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You need a transformation roadmap -- once you learn what it is

For all its power, cloud and mobile technology cannot succeed if its features are a poor match for a business's digital transformation needs. Transformation mapping can help.

No organization can achieve a successful digital transformation without first understanding the end-to-end experiences across marketing, sales and customer service of its customers and employees. It's a self-evident truth in the opinion of Seema Jain, director of experience strategy and design at Bluewolf, an IBM-owned cloud consultancy that builds experiences based on the Salesforce technology platform.

To adequately document and then interpret those experiences requires the creation of a transformation roadmap. "Experience maps identify critical moments in a customer's journey that leave lasting positive or negative impressions that create opportunities for innovation," said Jain, who is presenting a session at IBM InterConnect in Las Vegas. IBM InterConnect is an annual event that brings together Fortune 500 leaders with more than 20,000 partners, clients and developers. The conference program lists more than 2,000 sessions, labs and panels.

Jain's conference session explores her five-step process for developing a transformation roadmap through the process of mapping customer and employee experiences.

"The real value of going through a process like this is that we're ensuring that all of our technology innovation is aligned to users and meets their needs, versus being very feature and function driven," Jain said.

Seema Jain, director of experience strategy and design, BluewolfSeema Jain

One technique used in collection of the knowledge needed to build a transformation roadmap is interviewing customers and employees about their experiences, a process known as journey mapping, she said. In a guest article written for The Wharton School of the University of Pennsylvania's [email protected] thought-leadership series, Siddharth Gaikwad, practice head of digital experience at NTT DATA, may have put it best, describing the journey map as an "illustrated representation of a customer's expectations, experiences and reflections as it unfolds over time across multiple stages and touch points while using a product or consuming a service."

"Journey mapping is our tool that enables us to tell the story about the customer and employee experiences from initial contact through the process of engagement and into a long-term relationship," Jain said.  The experiences documented in the journey map are then used as a component in the transformation roadmap to identify corresponding interactions that a customer or employee has with an organization, teams and systems.

Developers can benefit most

Gone are the days when we can look at technology solely from a feature and function level.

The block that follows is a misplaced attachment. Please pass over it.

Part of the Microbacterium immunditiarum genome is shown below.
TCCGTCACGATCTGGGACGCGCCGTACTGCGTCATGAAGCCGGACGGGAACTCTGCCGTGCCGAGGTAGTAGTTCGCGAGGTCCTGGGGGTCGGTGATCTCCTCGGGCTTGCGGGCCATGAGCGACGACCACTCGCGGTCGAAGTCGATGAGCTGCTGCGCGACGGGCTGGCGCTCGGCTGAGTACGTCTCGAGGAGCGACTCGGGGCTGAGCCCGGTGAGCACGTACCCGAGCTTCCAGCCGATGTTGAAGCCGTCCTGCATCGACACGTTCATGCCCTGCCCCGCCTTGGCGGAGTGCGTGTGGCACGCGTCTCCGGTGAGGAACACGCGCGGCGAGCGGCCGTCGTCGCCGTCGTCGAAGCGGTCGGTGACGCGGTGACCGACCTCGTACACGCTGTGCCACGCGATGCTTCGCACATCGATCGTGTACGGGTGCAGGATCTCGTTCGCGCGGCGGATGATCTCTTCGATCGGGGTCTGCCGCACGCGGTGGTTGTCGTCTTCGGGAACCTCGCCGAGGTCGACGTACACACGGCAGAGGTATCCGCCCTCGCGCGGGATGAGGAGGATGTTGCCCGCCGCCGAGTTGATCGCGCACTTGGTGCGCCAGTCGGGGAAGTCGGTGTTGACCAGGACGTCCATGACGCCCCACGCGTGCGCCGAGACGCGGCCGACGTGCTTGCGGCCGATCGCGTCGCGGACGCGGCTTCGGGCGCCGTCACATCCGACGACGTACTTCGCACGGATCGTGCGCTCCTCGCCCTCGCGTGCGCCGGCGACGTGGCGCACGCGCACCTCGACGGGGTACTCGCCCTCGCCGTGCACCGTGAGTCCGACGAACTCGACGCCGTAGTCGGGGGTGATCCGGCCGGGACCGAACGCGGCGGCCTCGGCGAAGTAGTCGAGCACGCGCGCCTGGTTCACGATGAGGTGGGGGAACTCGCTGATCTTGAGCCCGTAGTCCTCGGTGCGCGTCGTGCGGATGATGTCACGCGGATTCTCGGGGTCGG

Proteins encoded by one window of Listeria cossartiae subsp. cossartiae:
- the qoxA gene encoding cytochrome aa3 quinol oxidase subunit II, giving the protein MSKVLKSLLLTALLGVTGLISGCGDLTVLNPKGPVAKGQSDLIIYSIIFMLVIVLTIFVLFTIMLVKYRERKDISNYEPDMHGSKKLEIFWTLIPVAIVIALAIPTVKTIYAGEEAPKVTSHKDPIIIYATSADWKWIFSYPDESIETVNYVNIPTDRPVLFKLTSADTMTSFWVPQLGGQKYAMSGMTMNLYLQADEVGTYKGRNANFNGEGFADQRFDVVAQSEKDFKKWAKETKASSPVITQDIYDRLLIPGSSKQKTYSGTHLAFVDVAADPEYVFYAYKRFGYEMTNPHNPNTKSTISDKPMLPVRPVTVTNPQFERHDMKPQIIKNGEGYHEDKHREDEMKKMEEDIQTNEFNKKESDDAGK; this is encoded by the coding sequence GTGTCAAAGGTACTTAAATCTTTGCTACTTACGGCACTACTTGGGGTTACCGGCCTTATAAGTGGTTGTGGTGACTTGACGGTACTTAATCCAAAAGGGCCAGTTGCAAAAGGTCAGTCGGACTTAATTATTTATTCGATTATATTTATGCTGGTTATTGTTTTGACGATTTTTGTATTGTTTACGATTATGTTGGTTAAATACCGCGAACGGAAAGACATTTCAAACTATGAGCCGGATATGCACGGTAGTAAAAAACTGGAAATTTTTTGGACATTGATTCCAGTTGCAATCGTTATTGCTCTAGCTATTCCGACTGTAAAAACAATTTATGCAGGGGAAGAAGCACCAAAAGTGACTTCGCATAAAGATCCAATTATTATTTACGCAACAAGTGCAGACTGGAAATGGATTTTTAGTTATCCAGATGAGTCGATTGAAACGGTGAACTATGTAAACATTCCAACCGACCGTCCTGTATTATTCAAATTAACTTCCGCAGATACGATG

Seema Jaindirector of experience strategy and design, Bluewolf

Though the building of a transformation roadmap could be easily dismissed as a practice not applicable to -- or appreciated by -- applications developers, that would be a mistake, Jain said. She believes that developers, typically removed from understanding the underlying processes and experiences that propel a business forward, may be the group that can benefit the most.

"Gone are the days when we can look at technology solely from a feature and function level," Jain said. "Developers who have approached that way can really benefit from this fresh perspective that goes beyond BizDevOps and onto design thinking." Design thinking takes an iterative approach to problem-solving, incorporating different skills and experiences into the process.

Five steps with dependencies

Building a transformation roadmap involves five steps that build upon each other, Jain said.

"The first step identifies initiatives that align to the overall business strategy while delivering against measurable business outcomes," Jain said. The second step revolves around the concept of generating empathy for customers through the documentation of experiences and pain points, then aligning that with the needs of the business.

"The third step involves the employee experience," Jain said, "taking a closer look at what drives the customer experience relative to the employee's own experience, including internal processes, people, groups, systems and tools." Step four is called ideation, a pivot point that moves from the previous steps of identifying problems to creating solutions. "Ideation is the rapid generation of concepts and ideas that solve a problem." The final step, Jain said, is prioritization. "We complete the five-step process by plotting all of the generated ideas against a prioritization grid." Doing so provides a clear picture of which ideas hit the "sweet spot" and best fit into the corporate roadmap.

Joel Shore is news writer for TechTarget's Business Applications and Architecture Media Group. Write to him at  [email protected] or follow @JshoreTT  on Twitter.

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